Covid-19 restrictions impacted on all sports including angling, but despite this 2020 was a relatively productive year, according to the regulatory body overseeing catches.

The Irish Specimen Fish Committee, in its annual report published today, said a total of 309 specimen fish claims were successfully ratified.

The largest number were for smoothhound and spurdog pelagic fish.

One new record was ratified, which was for a 12.02kgs smoothhound, that is close to the UK record of 12.76kgs set in 1998.

Two other significant catches were made in 2020.

An Angel Shark - a critically endangered species - was caught and released in the Shannon Estuary. This is the first record of this species.

The second was a very large salmon - at 13.25kgs - caught and released in the River Suir.

A number of awards were made including the Dr AEJ Went Award for Young Specimen Angler of the Year for anglers aged 13 years or younger, which was won by nine-year-old Amy O'Brien.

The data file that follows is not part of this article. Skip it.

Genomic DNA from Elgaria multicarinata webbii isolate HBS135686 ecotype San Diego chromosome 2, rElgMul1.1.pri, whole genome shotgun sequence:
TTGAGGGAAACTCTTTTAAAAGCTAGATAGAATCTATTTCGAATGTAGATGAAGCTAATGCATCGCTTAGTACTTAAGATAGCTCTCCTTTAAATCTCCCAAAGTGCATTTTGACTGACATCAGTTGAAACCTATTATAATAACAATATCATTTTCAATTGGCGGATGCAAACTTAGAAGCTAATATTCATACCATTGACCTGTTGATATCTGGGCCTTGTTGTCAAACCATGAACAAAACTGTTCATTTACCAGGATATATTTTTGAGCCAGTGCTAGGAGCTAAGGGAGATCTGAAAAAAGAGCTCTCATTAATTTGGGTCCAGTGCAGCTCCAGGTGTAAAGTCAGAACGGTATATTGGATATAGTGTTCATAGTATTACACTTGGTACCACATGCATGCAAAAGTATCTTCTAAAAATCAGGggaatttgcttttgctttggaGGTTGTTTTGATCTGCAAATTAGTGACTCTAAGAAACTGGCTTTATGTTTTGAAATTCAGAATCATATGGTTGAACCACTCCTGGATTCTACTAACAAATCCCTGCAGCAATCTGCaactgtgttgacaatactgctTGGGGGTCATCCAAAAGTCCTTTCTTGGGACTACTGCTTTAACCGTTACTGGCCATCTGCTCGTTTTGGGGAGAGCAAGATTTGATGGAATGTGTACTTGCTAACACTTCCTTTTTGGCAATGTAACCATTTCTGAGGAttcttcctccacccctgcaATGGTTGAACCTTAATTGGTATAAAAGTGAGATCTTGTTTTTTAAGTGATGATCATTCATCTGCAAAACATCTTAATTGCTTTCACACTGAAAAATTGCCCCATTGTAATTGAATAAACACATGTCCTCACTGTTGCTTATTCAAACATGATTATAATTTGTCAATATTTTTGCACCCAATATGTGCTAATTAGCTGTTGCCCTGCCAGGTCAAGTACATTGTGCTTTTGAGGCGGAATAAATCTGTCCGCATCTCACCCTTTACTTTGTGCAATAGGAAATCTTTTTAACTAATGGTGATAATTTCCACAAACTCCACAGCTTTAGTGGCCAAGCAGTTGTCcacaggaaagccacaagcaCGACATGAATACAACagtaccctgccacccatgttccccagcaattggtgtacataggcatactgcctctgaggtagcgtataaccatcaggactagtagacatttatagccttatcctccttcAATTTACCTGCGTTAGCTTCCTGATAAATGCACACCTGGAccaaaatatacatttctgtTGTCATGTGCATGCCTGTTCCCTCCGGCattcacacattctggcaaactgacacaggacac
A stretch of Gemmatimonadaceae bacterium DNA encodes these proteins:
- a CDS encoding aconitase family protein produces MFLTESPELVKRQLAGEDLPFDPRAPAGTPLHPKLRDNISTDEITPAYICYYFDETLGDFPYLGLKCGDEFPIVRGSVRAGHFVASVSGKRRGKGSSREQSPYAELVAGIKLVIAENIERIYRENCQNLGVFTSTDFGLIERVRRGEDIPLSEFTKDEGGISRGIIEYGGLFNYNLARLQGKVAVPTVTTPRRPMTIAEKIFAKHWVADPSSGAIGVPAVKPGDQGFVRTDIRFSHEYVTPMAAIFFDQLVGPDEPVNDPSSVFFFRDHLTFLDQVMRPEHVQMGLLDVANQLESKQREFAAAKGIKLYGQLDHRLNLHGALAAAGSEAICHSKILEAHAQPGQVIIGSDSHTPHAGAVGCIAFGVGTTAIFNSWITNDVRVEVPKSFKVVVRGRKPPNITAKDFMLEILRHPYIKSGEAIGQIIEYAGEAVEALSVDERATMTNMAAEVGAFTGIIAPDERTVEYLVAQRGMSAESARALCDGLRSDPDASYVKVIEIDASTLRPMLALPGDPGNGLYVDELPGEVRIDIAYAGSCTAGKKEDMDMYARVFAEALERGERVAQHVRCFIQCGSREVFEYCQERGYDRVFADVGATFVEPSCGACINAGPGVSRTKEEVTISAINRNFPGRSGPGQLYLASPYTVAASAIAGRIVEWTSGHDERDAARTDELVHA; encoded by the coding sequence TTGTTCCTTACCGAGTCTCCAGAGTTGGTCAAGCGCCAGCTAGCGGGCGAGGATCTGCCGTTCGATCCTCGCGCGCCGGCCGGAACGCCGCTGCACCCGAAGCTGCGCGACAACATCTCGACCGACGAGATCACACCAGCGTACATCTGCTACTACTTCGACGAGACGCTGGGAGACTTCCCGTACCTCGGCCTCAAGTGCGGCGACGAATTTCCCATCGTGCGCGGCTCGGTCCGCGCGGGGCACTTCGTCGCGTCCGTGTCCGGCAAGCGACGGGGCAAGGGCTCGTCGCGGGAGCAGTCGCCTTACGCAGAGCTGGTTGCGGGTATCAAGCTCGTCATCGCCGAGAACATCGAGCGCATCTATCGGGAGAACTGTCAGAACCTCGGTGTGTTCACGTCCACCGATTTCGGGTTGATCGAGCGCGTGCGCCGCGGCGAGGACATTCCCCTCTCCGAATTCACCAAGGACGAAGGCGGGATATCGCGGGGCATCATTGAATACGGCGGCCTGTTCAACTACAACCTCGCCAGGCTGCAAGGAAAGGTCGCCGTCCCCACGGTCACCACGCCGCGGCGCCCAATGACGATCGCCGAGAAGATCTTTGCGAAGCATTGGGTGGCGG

Amy caught a Golden Grey Mullet weighing 1.02kg at Rosscarbery last September.

The newly inaugurated Minister or 'fish of a lifetime' award for the best specimen fish of the year was won by Jason Convery for catching a Gilthead Bream weighing 3.37kgs at Clonakilty Bay last August.

Separately, as the annual 'Go Fishing Week' continues, Corkwoman Angela Byrne from Carrigtoohill in Co Cork is among this year's winners of the 'Why I Love To Fish' video competition run by Inland Fisheries Ireland.

She said fishing allows her "to step off the hamster wheel and just spend some time with my thoughts."

Her award winning video was filmed on fishing trips to Ballycroneen strand, Ballycotton pier and Inch Strand in East Cork in 2019 and 2020.

Other winners in the competition organized to promote fishing as a leisure sport were Anthony Murnane, Christopher Eleker, Maud Finn and her twin sons and Michael Heron.

The overall competition winner was Michael Galvin and his son Cathal from Longford.